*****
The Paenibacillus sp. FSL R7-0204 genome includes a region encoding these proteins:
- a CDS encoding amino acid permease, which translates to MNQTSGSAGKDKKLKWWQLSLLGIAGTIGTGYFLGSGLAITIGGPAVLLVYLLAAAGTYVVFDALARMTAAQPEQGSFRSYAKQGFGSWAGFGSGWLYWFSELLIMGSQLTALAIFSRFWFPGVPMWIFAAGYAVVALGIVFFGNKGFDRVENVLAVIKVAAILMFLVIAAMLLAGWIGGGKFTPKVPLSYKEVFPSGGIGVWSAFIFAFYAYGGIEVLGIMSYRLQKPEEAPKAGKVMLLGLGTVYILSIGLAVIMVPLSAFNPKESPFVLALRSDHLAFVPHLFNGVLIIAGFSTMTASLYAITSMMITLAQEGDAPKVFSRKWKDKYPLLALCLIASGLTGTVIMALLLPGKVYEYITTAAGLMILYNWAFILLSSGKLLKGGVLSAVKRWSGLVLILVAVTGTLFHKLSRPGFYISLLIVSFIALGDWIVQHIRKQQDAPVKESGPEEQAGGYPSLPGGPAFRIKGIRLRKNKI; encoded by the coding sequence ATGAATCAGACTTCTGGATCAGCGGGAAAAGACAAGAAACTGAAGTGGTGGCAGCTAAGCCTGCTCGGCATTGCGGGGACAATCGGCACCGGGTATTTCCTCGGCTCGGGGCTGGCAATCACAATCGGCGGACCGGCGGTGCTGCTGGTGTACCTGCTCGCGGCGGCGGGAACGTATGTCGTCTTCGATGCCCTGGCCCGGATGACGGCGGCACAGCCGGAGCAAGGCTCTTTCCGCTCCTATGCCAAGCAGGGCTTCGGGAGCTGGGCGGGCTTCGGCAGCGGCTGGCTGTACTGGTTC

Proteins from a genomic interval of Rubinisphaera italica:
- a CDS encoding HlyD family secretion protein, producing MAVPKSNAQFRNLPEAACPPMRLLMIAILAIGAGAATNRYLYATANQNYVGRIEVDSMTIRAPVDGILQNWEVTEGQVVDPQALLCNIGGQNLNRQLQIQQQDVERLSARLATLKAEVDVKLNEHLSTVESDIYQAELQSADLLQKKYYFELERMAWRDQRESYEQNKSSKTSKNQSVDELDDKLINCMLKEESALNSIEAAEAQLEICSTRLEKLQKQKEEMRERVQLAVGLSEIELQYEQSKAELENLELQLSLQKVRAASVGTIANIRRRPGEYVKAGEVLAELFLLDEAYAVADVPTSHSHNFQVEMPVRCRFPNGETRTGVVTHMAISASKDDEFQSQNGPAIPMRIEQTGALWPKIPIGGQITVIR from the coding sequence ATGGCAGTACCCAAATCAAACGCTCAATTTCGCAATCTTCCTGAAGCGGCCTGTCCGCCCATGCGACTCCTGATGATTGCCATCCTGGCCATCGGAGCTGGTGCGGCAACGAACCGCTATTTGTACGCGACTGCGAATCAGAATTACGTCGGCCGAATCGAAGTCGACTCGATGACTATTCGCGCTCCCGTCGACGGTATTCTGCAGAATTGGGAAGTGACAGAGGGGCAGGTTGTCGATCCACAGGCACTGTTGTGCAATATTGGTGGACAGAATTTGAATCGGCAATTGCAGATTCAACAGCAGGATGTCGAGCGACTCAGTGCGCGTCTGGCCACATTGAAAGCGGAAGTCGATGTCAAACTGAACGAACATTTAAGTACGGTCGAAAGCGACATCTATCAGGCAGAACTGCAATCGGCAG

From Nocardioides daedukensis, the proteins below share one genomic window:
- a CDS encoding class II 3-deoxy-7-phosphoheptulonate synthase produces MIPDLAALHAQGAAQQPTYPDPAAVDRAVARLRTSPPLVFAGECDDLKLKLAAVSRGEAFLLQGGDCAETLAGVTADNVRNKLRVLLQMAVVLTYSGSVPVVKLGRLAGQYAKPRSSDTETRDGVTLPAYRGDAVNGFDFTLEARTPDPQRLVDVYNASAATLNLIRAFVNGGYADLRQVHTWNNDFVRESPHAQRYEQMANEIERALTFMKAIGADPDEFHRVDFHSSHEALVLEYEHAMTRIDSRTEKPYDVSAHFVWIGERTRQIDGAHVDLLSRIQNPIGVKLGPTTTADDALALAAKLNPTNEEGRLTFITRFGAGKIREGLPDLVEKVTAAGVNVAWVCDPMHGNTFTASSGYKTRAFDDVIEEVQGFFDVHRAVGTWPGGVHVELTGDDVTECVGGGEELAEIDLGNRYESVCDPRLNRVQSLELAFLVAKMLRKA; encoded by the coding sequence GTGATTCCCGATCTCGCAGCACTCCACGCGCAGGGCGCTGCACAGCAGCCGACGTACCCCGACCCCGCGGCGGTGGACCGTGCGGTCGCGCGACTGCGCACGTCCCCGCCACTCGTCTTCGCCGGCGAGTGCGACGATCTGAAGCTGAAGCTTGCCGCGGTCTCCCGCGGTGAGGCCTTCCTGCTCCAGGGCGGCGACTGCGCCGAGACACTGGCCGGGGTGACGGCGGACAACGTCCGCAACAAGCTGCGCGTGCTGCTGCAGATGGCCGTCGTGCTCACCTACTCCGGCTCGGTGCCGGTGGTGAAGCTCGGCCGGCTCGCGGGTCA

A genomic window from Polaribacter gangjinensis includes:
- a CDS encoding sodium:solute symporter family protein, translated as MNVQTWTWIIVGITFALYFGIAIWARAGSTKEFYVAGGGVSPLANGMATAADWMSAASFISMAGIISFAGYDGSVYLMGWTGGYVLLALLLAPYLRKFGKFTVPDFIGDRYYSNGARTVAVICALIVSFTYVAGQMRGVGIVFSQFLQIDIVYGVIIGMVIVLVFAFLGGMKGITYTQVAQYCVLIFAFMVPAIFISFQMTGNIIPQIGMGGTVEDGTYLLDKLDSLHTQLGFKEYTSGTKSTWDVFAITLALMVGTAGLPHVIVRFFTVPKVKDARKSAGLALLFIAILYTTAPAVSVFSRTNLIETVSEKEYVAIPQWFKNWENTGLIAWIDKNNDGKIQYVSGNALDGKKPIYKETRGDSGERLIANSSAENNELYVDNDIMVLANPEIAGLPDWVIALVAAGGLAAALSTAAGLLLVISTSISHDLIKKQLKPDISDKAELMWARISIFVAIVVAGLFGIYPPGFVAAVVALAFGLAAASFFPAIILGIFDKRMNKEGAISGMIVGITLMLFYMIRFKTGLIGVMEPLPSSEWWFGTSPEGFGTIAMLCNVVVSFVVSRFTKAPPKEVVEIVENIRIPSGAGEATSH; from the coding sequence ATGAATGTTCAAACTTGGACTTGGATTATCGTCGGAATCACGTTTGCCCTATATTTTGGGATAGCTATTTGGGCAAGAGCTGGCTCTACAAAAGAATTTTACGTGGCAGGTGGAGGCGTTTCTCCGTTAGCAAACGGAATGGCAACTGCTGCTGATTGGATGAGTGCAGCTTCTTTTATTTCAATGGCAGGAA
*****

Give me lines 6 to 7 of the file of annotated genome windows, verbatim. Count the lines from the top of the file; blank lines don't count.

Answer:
- a CDS encoding class II 3-deoxy-7-phosphoheptulonate synthase produces MIPDLAALHAQGAAQQPTYPDPAAVDRAVARLRTSPPLVFAGECDDLKLKLAAVSRGEAFLLQGGDCAETLAGVTADNVRNKLRVLLQMAVVLTYSGSVPVVKLGRLAGQYAKPRSSDTETRDGVTLPAYRGDAVNGFDFTLEARTPDPQRLVDVYNASAATLNLIRAFVNGGYADLRQVHTWNNDFVRESPHAQRYEQMANEIERALTFMKAIGADPDEFHRVDFHSSHEALVLEYEHAMTRIDSRTEKPYDVSAHFVWIGERTRQIDGAHVDLLSRIQNPIGVKLGPTTTADDALALAAKLNPTNEEGRLTFITRFGAGKIREGLPDLVEKVTAAGVNVAWVCDPMHGNTFTASSGYKTRAFDDVIEEVQGFFDVHRAVGTWPGGVHVELTGDDVTECVGGGEELAEIDLGNRYESVCDPRLNRVQSLELAFLVAKMLRKA; encoded by the coding sequence GTGATTCCCGATCTCGCAGCACTCCACGCGCAGGGCGCTGCACAGCAGCCGACGTACCCCGACCCCGCGGCGGTGGACCGTGCGGTCGCGCGACTGCGCACGTCCCCGCCACTCGTCTTCGCCGGCGAGTGCGACGATCTGAAGCTGAAGCTTGCCGCGGTCTCCCGCGGTGAGGCCTTCCTGCTCCAGGGCGGCGACTGCGCCGAGACACTGGCCGGGGTGACGGCGGACAACGTCCGCAACAAGCTGCGCGTGCTGCTGCAGATGGCCGTCGTGCTCACCTACTCCGGCTCGGTGCCGGTGGTGAAGCTCGGCCGGCTCGCGGGTCA

A genomic window from Polaribacter gangjinensis includes: